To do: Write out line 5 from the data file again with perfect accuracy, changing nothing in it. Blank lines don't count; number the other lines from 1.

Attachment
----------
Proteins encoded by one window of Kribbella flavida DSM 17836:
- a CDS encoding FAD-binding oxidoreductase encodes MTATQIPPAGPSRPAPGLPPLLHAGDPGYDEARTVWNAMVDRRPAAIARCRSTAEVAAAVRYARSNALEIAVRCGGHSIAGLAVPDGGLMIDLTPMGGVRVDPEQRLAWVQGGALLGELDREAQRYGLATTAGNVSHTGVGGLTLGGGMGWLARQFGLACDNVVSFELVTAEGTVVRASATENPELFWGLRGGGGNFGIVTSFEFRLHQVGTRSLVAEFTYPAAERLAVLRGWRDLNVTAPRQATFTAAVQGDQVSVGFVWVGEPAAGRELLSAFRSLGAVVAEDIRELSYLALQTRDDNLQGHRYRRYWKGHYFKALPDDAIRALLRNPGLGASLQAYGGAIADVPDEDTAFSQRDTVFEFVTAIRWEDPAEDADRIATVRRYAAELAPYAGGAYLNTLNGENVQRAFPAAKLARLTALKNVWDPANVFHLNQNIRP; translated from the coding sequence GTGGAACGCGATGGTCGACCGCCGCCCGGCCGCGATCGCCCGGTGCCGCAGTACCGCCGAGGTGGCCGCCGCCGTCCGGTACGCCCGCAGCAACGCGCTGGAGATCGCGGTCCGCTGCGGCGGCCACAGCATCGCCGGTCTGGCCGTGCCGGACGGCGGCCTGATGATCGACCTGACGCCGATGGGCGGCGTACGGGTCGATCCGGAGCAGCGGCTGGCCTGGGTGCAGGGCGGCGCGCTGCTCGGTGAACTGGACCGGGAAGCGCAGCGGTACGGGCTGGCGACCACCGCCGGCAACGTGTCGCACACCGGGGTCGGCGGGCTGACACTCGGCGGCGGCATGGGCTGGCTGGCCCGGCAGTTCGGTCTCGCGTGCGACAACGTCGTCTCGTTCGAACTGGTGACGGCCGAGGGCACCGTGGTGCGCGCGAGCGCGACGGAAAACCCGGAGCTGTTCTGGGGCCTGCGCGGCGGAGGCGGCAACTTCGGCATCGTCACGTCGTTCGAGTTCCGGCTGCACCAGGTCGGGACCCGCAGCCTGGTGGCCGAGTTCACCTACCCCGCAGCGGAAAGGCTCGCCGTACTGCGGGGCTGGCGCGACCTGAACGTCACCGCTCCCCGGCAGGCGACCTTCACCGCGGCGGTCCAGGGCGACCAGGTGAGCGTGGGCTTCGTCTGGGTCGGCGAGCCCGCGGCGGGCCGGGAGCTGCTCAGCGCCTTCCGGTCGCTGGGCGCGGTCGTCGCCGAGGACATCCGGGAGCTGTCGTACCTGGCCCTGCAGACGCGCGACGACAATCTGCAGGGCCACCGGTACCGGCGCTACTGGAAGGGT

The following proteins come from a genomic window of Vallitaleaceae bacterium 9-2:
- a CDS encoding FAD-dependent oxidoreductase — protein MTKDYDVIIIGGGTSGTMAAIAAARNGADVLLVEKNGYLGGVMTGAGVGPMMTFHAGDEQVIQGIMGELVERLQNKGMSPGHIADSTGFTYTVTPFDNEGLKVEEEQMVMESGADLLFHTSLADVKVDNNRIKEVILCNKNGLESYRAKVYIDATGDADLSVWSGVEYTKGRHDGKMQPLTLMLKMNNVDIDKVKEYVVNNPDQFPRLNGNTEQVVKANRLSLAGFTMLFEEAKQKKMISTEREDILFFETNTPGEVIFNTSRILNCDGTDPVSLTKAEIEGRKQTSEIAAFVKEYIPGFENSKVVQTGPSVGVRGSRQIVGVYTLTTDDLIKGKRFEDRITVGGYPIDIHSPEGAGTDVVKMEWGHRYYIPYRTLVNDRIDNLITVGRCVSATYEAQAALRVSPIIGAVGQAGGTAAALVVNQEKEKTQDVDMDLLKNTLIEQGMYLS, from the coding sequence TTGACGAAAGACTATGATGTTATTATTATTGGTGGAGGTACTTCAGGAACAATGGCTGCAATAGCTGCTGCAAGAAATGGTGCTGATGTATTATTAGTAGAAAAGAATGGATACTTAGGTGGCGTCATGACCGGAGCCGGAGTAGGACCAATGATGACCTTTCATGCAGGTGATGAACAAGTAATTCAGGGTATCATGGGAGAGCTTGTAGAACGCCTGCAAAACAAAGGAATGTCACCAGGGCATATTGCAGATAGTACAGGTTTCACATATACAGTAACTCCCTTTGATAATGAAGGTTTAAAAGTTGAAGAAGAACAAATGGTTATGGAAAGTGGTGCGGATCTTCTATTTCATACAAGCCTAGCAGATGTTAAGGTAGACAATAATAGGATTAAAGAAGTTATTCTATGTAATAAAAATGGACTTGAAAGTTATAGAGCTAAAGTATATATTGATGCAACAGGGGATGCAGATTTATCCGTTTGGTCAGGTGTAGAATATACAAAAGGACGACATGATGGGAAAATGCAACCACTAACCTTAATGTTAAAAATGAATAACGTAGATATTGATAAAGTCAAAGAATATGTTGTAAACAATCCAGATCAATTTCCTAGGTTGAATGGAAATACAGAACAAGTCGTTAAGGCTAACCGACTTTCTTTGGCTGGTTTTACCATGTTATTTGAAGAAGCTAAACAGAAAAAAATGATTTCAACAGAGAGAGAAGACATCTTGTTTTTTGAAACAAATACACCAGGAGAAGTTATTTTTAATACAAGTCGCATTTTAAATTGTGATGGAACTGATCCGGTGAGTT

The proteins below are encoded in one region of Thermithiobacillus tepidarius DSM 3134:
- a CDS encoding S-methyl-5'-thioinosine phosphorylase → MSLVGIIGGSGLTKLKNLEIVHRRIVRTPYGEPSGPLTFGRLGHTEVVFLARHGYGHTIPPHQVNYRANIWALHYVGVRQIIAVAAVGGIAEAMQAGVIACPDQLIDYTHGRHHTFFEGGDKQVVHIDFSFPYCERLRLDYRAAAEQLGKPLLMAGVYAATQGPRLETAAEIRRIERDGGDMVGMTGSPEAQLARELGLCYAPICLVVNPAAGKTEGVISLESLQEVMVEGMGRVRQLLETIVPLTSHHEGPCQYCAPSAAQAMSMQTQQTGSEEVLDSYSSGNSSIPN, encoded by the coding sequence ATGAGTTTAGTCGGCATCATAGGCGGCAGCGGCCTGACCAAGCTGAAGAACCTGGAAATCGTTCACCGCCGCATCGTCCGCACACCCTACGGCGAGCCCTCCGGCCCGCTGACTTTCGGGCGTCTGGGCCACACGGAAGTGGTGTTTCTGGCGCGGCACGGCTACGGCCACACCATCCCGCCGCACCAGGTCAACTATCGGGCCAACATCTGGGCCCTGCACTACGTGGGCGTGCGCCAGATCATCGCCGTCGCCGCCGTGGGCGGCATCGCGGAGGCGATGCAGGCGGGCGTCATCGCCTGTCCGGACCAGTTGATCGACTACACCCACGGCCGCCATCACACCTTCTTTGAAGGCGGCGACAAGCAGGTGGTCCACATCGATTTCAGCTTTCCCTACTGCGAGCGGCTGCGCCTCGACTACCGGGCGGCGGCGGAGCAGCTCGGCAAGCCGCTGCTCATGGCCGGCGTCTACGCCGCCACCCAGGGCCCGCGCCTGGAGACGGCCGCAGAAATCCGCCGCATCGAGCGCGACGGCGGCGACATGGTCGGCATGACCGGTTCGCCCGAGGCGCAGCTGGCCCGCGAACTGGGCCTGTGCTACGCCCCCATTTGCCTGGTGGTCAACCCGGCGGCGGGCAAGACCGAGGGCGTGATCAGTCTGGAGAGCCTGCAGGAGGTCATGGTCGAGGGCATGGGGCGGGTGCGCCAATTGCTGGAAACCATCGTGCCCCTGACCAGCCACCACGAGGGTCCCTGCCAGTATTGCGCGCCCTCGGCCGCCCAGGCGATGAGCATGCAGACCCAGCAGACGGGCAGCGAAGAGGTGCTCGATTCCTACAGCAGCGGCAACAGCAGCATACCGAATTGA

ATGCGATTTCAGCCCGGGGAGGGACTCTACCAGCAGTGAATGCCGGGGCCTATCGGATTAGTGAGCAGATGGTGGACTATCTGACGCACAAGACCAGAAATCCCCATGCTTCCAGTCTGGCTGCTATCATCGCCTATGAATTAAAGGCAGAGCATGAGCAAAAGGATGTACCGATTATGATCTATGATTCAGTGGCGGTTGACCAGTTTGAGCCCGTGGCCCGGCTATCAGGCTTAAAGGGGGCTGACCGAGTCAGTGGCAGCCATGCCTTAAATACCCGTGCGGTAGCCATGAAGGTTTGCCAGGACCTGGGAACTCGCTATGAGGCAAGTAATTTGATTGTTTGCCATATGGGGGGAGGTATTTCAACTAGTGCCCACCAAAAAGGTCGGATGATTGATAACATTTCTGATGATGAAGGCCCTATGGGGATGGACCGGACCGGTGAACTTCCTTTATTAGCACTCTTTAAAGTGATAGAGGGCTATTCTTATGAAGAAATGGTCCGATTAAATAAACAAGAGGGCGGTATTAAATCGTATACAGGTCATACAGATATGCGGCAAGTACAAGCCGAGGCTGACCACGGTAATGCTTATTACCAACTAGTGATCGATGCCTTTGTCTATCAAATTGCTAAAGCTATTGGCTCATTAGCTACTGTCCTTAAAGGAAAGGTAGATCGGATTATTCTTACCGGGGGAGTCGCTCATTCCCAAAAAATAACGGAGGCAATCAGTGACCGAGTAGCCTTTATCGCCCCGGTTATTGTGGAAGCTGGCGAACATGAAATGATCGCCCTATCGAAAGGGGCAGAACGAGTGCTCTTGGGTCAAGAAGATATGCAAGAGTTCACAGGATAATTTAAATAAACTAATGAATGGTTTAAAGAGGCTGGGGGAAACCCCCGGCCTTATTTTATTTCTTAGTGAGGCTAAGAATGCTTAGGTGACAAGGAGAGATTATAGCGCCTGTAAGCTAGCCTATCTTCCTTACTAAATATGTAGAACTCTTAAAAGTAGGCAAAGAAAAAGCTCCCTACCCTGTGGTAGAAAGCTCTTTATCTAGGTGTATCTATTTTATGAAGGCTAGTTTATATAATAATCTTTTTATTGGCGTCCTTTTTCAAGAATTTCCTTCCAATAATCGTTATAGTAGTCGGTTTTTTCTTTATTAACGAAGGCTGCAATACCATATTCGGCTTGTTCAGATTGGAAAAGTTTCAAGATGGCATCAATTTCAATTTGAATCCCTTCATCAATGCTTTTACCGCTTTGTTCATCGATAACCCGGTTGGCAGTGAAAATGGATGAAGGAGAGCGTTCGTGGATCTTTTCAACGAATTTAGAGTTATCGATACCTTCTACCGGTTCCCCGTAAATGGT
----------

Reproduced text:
The proteins below are encoded in one region of Thermithiobacillus tepidarius DSM 3134: